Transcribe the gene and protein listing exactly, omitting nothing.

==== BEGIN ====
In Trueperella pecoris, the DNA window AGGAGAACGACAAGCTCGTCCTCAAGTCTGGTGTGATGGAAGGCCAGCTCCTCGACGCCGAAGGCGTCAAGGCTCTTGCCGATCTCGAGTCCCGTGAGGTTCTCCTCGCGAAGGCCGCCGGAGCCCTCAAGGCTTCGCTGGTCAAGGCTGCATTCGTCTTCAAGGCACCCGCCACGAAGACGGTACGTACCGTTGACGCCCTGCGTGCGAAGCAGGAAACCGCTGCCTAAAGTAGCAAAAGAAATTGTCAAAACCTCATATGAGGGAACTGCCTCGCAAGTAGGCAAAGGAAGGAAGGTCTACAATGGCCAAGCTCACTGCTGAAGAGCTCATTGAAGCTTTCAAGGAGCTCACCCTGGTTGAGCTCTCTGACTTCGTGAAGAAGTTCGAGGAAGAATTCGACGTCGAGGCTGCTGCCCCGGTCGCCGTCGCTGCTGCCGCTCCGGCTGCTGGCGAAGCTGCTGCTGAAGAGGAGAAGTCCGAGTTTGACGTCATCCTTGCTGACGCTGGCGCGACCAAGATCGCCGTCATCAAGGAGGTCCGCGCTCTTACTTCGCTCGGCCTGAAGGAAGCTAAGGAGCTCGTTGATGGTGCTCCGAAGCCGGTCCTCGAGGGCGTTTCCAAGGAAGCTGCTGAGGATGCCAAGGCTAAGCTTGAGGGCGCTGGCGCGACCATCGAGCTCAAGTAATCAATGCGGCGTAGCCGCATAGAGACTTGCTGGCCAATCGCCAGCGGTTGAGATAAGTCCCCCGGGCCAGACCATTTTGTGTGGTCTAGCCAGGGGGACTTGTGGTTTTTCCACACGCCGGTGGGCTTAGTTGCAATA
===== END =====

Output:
In Trueperella pecoris, the DNA window AGGAGAACGACAAGCTCGTCCTCAAGTCTGGTGTGATGGAAGGCCAGCTCCTCGACGCCGAAGGCGTCAAGGCTCTTGCCGATCTCGAGTCCCGTGAGGTTCTCCTCGCGAAGGCCGCCGGAGCCCTCAAGGCTTCGCTGGTCAAGGCTGCATTCGTCTTCAAGGCACCCGCCACGAAGACGGTACGTACCGTTGACGCCCTGCGTGCGAAGCAGGAAACCGCTGCCTAAAGTAGCAAAAGAAATTGTCAAAACCTCATATGAGGGAACTGCCTCGCAAGTAGGCAAAGGAAGGAAGGTCTACAATGGCCAAGCTCACTGCTGAAGAGCTCATTGAAGCTTTCAAGGAGCTCACCCTGGTTGAGCTCTCTGACTTCGTGAAGAAGTTCGAGGAAGAATTCGACGTCGAGGCTGCTGCCCCGGTCGCCGTCGCTGCTGCCGCTCCGGCTGCTGGCGAAGCTGCTGCTGAAGAGGAGAAGTCCGAGTTTGACGTCATCCTTGCTGACGCTGGCGCGACCAAGATCGCCGTCATCAAGGAGGTCCGCGCTCTTACTTCGCTCGGCCTGAAGGAAGCTAAGGAGCTCGTTGATGGTGCTCCGAAGCCGGTCCTCGAGGGCGTTTCCAAGGAAGCTGCTGAGGATGCCAAGGCTAAGCTTGAGGGCGCTGGCGCGACCATCGAGCTCAAGTAATCAATGCGGCGTAGCCGCATAGAGACTTGCTGGCCAATCGCCAGCGGTTGAGATAAGTCCCCCGGGCCAGACCATTTTGTGTGGTCTAGCCAGGGGGACTTGTGGTTTTTCCACACGCCGGTGGGCTTAGTTGCAATA